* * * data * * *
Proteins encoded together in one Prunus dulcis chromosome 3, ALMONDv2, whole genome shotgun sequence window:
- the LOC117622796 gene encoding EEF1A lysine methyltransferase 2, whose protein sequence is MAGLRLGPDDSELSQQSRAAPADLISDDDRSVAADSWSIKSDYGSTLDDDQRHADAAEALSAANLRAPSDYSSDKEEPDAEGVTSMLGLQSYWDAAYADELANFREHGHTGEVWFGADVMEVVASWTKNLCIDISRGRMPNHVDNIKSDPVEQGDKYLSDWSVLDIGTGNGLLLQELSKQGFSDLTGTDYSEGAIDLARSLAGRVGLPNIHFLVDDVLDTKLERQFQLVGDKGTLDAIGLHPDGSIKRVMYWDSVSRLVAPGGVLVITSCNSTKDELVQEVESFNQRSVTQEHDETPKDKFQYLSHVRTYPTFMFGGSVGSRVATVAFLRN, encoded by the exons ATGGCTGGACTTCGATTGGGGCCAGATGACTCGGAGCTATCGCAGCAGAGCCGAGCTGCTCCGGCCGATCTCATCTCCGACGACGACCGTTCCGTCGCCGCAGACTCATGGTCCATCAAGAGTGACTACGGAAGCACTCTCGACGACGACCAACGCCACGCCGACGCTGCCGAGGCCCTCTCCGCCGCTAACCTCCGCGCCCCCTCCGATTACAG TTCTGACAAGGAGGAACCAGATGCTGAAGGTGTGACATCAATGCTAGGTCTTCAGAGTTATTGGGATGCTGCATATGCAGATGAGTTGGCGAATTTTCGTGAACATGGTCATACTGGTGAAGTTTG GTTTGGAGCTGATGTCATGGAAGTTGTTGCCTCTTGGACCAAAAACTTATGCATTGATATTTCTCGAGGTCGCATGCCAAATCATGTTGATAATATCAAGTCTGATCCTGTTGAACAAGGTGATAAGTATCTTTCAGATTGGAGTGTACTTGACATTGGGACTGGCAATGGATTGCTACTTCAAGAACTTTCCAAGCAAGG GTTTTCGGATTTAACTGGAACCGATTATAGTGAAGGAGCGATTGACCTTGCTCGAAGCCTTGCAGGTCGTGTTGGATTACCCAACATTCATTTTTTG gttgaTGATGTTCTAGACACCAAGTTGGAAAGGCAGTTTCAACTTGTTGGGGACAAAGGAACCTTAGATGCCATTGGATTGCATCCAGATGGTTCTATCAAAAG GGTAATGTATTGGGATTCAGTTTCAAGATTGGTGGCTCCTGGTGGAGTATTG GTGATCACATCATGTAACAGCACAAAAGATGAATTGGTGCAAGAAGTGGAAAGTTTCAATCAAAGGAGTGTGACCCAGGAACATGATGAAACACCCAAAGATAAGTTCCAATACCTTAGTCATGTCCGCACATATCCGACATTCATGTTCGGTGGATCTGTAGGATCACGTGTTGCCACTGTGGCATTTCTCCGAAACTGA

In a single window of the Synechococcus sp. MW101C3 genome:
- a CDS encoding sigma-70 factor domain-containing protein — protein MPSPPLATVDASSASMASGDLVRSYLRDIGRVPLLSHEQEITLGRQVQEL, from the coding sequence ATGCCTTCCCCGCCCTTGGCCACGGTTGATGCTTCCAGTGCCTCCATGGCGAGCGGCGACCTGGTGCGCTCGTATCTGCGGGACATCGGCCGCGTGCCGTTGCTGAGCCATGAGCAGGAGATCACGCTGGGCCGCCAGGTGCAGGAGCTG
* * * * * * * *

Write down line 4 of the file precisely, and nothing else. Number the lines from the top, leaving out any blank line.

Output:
- a CDS encoding sigma-70 factor domain-containing protein — protein MPSPPLATVDASSASMASGDLVRSYLRDIGRVPLLSHEQEITLGRQVQEL, from the coding sequence ATGCCTTCCCCGCCCTTGGCCACGGTTGATGCTTCCAGTGCCTCCATGGCGAGCGGCGACCTGGTGCGCTCGTATCTGCGGGACATCGGCCGCGTGCCGTTGCTGAGCCATGAGCAGGAGATCACGCTGGGCCGCCAGGTGCAGGAGCTG